2000). According to this work, persons in physically close quarters develop
physiologically based resonance, body to body. One striking example they cite
concerns women roommates whose menstrual cycles gradually move to the same
date. Lewis and his colleagues urge bodily resonance as the dominant component
in love. They also explicitly link it to attachment theory (idem, pp. 69-76).
From this point of view, love is a constant and a universal, from individual to
individual, in all cultures and historical times.
Various studies both of humans and animals have
suggested that attachment is primarily based on the close relationship of
infants to their caretakers. In close quarters, usually with their parents, the
infant seems to imprint on those two persons, and anyone else in close and
continued proximity. Although not all of the causes of imprinting have been
established, touch, body warmth, and especially the sense of smell are prime
candidates. Several studies suggest that an infant will select its own mother’s
milk over the milk produced by other mothers, probably based on smell rather
than on other senses. This sense of smell may be carried with us as long as we
live, even if only far below the level of conscious awareness. As adults, we may still become attached to
others because of their smell, even if we don’t realize it. But there are
undoubtedly other roads to attachment as well, as will be discussed below.
There is a second major school of thought, however,
that gives little or no attention to a physical basis for love. This school
proposes that love is largely a psychological/ emotional/cultural phenomenon.
In this perspective, love is seen as extremely variable and changeable, by
individuals, social classes, and/or cultures and historical epochs.
Most of this chapter will be devoted to this second
idea. Not because the first idea is unimportant. In the scheme of things, the
physical basis of love is just as important as the cultural/cognitive/emotional
one. My attention will focus mainly on the latter idea because it is much more
subtle, complex, and counter-intuitive than the first. It is also a component
which is more susceptible to intentional change than attachment and attraction.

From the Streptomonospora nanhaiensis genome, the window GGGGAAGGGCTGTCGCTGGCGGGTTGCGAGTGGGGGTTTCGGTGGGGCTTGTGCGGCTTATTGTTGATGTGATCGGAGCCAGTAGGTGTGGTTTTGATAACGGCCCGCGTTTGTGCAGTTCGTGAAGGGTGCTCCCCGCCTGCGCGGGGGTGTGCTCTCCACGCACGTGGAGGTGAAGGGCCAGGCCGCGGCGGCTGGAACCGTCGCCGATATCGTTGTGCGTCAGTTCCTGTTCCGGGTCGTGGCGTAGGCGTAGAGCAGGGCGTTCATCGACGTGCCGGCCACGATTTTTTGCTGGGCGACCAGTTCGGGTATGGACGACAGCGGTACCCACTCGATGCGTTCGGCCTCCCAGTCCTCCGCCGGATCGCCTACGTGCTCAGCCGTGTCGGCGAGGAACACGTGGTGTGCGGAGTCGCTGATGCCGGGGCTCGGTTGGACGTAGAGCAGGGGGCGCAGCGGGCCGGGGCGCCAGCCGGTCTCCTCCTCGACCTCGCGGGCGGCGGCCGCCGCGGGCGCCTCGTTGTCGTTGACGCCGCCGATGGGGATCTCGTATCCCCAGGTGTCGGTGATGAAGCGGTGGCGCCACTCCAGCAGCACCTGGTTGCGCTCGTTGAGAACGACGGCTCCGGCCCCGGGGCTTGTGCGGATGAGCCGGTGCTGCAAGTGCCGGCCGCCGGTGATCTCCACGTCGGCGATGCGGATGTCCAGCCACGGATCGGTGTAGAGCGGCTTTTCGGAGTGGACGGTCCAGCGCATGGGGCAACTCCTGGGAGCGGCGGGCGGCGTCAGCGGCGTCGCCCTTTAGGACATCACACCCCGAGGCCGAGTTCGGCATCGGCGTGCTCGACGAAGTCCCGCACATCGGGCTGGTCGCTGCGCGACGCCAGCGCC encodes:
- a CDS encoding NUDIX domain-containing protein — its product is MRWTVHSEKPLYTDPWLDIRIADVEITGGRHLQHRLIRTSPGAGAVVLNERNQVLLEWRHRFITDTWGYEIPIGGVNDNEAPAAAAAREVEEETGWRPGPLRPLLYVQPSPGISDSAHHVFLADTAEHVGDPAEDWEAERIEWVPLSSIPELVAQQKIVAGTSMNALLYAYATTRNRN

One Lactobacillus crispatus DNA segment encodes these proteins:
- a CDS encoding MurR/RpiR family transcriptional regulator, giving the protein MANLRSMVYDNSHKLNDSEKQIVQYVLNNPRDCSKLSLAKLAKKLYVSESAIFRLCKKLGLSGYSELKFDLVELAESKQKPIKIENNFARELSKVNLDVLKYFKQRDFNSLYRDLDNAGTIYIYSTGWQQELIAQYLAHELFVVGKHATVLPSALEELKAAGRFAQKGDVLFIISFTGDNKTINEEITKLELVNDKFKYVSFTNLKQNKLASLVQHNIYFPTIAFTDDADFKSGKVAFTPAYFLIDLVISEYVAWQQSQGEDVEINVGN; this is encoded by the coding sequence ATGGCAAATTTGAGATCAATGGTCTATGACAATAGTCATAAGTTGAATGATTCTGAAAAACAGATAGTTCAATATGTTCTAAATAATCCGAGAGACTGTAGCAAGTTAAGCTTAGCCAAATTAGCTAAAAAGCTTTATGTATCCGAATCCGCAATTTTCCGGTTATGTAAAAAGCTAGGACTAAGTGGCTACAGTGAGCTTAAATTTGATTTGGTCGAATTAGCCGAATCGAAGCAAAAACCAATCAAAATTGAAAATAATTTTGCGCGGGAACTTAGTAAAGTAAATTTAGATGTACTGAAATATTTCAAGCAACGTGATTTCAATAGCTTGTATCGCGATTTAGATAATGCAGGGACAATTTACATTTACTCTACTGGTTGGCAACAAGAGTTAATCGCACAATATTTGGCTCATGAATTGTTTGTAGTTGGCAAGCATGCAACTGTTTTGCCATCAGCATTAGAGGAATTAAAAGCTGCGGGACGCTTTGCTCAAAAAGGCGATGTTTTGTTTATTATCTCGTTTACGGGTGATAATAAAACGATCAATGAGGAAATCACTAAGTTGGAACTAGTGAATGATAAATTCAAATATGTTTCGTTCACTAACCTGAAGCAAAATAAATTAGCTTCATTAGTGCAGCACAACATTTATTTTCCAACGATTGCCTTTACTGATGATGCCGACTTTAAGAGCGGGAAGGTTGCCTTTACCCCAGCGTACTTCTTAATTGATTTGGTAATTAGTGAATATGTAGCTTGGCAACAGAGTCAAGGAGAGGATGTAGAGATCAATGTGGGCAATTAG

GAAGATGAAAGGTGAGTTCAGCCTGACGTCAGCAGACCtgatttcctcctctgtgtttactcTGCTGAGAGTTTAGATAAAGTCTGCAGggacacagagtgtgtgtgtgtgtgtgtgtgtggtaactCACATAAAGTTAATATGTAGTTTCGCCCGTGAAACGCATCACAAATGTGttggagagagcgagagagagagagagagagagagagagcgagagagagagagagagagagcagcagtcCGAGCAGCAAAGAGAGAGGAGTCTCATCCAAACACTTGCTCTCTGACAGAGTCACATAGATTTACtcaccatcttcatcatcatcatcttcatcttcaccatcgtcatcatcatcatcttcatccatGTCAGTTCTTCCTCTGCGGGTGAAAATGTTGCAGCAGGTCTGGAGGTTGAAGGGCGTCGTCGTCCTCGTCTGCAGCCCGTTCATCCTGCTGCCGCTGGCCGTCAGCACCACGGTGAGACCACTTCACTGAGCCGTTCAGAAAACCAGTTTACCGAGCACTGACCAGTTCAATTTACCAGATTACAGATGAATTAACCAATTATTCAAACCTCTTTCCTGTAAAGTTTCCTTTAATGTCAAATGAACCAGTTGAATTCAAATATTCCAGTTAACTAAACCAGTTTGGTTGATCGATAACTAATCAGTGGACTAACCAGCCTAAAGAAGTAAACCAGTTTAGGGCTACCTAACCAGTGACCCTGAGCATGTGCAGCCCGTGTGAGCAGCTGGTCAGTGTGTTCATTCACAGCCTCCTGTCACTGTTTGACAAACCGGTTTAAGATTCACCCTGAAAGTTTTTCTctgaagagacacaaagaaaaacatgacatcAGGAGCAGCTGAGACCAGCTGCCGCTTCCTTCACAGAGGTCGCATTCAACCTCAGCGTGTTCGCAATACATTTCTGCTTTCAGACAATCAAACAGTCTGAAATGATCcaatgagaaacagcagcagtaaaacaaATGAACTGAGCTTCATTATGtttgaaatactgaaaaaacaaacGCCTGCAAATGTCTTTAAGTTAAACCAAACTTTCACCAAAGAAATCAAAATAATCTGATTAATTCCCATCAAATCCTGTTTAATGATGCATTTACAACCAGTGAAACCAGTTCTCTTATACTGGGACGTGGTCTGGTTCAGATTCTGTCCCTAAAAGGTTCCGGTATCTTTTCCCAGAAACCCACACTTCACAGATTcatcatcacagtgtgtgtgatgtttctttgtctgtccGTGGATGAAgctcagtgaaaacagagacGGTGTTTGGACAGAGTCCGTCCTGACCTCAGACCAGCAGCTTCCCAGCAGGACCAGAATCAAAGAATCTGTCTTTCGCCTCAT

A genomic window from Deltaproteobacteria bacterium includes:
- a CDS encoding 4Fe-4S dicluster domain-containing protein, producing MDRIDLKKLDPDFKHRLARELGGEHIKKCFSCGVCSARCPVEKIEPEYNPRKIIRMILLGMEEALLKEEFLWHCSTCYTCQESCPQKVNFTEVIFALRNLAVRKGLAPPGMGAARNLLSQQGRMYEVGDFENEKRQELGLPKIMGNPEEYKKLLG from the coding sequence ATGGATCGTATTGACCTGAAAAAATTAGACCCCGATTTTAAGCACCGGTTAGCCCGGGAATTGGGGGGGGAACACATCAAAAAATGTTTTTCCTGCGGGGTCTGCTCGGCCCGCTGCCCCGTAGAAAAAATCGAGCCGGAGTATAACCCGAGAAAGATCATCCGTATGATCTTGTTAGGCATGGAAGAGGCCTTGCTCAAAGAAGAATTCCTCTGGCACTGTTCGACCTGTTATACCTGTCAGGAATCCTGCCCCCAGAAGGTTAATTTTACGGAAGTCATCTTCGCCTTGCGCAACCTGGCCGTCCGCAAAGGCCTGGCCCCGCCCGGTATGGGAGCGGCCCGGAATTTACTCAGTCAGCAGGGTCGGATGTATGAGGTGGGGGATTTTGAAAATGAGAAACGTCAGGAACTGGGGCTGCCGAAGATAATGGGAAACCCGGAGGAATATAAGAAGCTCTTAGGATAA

Attachment and sexual attraction are relatively
simple, constant and universal in all cultures and historical periods. They are
built into the human body, as they are built into the bodies of other animals.
They can vary in intensity, and in the degree to which they are expressed or
inhibited, but they are basically one-dimensional. Not so with the
cultural/cognitive/emotional basis for love, which has many dimensions,
ramifications, and contradictions.
The Wisdom of Solomon
By far the most sophisticated version of this second
perspective is proposed by Solomon (1976, 1981, 1994). There are many features
of Solomon’s treatment of love that distinguish it from other writings. First,
his analysis of love is conceptual and comparative: in his treatments, he
examines love in the context of a similar examination of other emotions. The
way in which he compared the broadness of the meaning of love with the
narrowness of other emotions, quoted above, is illustrative of his approach.
Indeed, his first analysis of love occurred in a volume in which he gave more
or less equal space to the other major emotions (The Passions 1976).
Locating love with respect to other emotions is extremely important, since many
of the classical and modern discussions get lost in the uniqueness, and
therefore the ineffability of love.
A second feature of his approach is that he provides
a broad picture of the effects of emotion on the person undergoing them, in